Poker faces have invaded Capitol Hill as the White House and Congress try to get the other to make a misstep in the ongoing negotiations
to avoid going over the fiscal cliff on Dec. 31 at midnight.
Speaker of the House of Representatives John Boehner has offered a plan to cut deficits by $2.2 trillion over a 10 year period, his counter to the president’s $2 trillion cut in our nation’s deficit.
Both the president and the Republicans have now played their first hand. (By the way there are only 26 days remaining in this last cliff avoidance strategy.)
Part of the cuts put forward by the Republican plan calls for $800 billion in new revenue that would come by increases in tax receipts, not from increased economic growth. This plan would extend the Bush-era tax cuts for all Americans, including the wealthiest.
Further, the GOP plan would slow benefit increases for entitlements and the annual rise in tax brackets. The Boehner plan would save $4.6 trillion if it includes the same additional savings as the White House proposal. The White House had proposed $1 trillion in domestic spending cuts, which had been agreed to last year. This savings would, in part, be realized by the drawing down of expenses currently used to fund the war in Afghanistan (approximately $800 billion).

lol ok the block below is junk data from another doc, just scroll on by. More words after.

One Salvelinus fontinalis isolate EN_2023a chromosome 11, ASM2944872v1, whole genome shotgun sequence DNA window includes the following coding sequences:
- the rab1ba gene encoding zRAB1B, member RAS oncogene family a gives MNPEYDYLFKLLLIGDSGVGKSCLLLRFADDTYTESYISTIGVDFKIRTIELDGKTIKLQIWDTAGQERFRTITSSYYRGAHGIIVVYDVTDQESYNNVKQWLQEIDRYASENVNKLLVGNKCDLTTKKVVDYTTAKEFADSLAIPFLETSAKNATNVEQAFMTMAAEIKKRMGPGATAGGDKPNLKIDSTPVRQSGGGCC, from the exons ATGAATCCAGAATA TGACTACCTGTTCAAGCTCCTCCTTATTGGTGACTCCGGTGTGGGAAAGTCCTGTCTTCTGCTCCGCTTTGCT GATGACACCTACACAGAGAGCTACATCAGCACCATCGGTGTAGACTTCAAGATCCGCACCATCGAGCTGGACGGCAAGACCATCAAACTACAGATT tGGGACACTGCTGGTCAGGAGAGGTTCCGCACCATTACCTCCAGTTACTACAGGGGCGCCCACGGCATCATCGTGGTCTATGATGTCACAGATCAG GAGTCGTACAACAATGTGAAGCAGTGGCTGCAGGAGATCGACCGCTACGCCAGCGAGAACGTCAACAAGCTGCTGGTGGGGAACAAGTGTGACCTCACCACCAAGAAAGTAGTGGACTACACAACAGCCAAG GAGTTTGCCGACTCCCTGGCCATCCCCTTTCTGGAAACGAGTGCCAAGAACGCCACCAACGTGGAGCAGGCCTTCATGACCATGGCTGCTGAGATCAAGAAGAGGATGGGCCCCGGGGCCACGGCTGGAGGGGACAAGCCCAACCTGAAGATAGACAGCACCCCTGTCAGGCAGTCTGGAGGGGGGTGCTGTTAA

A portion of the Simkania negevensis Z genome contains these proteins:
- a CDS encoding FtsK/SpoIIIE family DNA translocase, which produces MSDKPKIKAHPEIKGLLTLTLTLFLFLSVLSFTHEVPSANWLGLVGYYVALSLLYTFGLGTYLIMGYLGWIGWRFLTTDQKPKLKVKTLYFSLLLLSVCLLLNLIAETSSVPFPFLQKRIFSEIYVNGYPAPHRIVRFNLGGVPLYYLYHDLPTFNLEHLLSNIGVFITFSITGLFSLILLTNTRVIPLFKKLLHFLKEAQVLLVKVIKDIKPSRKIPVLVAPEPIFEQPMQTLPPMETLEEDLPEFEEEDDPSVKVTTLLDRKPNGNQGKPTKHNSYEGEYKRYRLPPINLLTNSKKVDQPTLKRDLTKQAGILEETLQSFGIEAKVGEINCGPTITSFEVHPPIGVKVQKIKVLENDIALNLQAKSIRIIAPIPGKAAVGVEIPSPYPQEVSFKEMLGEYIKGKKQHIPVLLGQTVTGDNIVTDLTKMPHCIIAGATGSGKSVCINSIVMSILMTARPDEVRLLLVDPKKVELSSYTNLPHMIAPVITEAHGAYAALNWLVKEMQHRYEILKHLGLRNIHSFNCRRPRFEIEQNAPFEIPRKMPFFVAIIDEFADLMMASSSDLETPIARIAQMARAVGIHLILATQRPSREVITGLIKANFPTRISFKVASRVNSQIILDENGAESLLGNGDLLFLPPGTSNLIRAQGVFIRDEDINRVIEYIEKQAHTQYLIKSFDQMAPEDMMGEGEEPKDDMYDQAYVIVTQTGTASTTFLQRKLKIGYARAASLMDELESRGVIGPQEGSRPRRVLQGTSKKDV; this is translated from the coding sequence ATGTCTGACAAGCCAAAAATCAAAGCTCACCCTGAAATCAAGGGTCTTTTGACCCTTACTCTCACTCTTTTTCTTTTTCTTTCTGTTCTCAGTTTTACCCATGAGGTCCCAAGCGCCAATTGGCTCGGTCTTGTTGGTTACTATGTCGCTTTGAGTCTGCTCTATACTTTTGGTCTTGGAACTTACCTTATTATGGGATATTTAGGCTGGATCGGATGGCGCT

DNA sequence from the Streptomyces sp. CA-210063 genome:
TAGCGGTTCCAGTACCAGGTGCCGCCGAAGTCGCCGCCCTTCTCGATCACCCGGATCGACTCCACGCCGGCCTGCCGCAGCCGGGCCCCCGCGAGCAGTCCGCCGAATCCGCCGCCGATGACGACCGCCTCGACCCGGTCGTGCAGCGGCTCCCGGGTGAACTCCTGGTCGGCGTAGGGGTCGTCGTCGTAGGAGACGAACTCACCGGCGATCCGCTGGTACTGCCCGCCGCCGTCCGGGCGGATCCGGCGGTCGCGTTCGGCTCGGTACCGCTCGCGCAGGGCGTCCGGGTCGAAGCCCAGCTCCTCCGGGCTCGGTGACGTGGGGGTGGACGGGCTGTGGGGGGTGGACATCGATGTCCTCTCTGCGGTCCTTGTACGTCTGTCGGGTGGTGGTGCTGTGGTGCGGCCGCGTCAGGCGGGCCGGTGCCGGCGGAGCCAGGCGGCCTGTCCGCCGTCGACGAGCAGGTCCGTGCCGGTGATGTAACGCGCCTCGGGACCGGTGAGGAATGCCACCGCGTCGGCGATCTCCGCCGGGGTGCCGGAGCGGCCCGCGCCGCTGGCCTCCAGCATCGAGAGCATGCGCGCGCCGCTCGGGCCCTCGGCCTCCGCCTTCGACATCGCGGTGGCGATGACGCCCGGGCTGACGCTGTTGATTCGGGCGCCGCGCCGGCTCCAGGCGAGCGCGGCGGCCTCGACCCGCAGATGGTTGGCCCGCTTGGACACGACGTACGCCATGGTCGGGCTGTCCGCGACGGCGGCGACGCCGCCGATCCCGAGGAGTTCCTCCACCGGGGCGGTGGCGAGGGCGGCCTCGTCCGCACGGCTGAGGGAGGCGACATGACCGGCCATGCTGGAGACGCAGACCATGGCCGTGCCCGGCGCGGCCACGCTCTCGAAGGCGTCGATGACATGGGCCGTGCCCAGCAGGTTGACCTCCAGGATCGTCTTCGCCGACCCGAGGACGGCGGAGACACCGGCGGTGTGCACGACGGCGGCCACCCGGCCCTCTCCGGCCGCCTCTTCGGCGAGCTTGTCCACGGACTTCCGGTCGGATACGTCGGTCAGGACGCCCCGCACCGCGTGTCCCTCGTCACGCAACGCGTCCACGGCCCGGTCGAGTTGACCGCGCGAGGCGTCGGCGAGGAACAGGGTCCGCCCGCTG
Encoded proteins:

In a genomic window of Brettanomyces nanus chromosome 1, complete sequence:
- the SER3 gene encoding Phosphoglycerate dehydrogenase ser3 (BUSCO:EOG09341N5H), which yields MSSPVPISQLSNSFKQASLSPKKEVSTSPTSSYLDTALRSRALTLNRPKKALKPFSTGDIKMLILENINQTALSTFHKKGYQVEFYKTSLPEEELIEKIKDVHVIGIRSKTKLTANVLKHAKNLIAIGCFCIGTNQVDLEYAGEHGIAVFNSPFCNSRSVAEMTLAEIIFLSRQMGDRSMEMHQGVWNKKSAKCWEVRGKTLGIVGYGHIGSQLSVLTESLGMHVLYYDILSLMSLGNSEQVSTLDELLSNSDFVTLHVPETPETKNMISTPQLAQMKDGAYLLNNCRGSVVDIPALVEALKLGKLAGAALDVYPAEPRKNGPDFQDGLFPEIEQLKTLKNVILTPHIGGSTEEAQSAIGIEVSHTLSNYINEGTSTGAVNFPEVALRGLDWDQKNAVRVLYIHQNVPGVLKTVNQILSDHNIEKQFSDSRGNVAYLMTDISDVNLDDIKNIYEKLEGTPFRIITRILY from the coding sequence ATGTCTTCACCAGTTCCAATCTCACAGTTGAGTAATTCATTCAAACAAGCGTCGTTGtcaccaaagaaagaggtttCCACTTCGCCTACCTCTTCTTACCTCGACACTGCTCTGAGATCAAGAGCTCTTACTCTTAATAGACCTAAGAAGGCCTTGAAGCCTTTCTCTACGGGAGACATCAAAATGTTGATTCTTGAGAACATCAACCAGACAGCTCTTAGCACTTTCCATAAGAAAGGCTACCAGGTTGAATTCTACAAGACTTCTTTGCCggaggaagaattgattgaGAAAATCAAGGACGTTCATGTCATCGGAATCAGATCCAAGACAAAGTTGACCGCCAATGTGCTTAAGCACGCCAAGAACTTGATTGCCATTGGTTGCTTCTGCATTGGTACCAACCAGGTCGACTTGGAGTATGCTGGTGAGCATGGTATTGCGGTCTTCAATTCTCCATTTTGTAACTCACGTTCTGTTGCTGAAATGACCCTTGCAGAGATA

Both the Republican and White House plans factor in interest savings that would be realized. The U.S. is currently paying $600 billion in interest on the $16.3 trillion national debt.
Calling the president’s hand, the Republicans trotted out that their counteroffer which is closer to the numbers suggested by Erskine B. Bowles, the Democratic co-chairman of the president’s deficit reduction task force. However, Bowles distanced himself from the Republican plan by noting: “It will be necessary for both sides to move beyond their opening positions.”
That means that both the White House and Congress will be playing more poker with the lives and future of every citizen of the United States.
Stay tuned. This poker game is going to get a lot more interesting as we near the edge of the fiscal